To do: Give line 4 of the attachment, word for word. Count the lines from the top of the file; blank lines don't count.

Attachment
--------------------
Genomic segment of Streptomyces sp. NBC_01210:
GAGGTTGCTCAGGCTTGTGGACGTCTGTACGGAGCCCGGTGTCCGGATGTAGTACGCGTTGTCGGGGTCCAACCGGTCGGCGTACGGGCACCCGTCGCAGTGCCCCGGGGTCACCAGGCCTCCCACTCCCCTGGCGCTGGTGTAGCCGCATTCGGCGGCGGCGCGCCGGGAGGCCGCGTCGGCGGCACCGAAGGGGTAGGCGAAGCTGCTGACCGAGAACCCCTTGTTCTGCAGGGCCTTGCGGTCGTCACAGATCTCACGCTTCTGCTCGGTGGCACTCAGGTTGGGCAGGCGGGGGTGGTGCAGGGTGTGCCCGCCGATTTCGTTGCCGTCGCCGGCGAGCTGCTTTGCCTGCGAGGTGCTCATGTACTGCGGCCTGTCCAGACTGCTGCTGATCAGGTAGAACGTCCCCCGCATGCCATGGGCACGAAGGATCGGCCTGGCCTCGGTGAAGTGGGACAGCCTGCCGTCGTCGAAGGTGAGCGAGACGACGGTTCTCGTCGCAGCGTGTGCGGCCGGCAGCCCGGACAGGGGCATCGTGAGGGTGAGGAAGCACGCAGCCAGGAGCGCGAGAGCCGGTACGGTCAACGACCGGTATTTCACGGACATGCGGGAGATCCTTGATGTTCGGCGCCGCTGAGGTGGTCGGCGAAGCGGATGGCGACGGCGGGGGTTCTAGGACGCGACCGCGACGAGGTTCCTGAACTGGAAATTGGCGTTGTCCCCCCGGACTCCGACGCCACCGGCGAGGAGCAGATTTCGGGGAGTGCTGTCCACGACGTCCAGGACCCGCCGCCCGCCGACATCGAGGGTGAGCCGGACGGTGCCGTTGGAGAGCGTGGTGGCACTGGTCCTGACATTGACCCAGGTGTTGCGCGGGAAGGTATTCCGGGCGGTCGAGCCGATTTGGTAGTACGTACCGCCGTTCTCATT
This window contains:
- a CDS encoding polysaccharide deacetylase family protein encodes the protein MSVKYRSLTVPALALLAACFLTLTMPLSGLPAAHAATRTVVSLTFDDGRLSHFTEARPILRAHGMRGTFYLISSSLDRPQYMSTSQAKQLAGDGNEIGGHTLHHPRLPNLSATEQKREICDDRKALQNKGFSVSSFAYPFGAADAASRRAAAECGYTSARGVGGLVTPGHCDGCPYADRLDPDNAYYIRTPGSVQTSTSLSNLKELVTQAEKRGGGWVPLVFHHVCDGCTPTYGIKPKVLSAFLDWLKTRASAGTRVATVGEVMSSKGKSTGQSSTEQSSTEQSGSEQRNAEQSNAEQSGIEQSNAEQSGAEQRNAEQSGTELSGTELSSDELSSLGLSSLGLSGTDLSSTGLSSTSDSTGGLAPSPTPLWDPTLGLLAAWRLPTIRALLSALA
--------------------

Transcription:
- a CDS encoding polysaccharide deacetylase family protein encodes the protein MSVKYRSLTVPALALLAACFLTLTMPLSGLPAAHAATRTVVSLTFDDGRLSHFTEARPILRAHGMRGTFYLISSSLDRPQYMSTSQAKQLAGDGNEIGGHTLHHPRLPNLSATEQKREICDDRKALQNKGFSVSSFAYPFGAADAASRRAAAECGYTSARGVGGLVTPGHCDGCPYADRLDPDNAYYIRTPGSVQTSTSLSNLKELVTQAEKRGGGWVPLVFHHVCDGCTPTYGIKPKVLSAFLDWLKTRASAGTRVATVGEVMSSKGKSTGQSSTEQSSTEQSGSEQRNAEQSNAEQSGIEQSNAEQSGAEQRNAEQSGTELSGTELSSDELSSLGLSSLGLSGTDLSSTGLSSTSDSTGGLAPSPTPLWDPTLGLLAAWRLPTIRALLSALA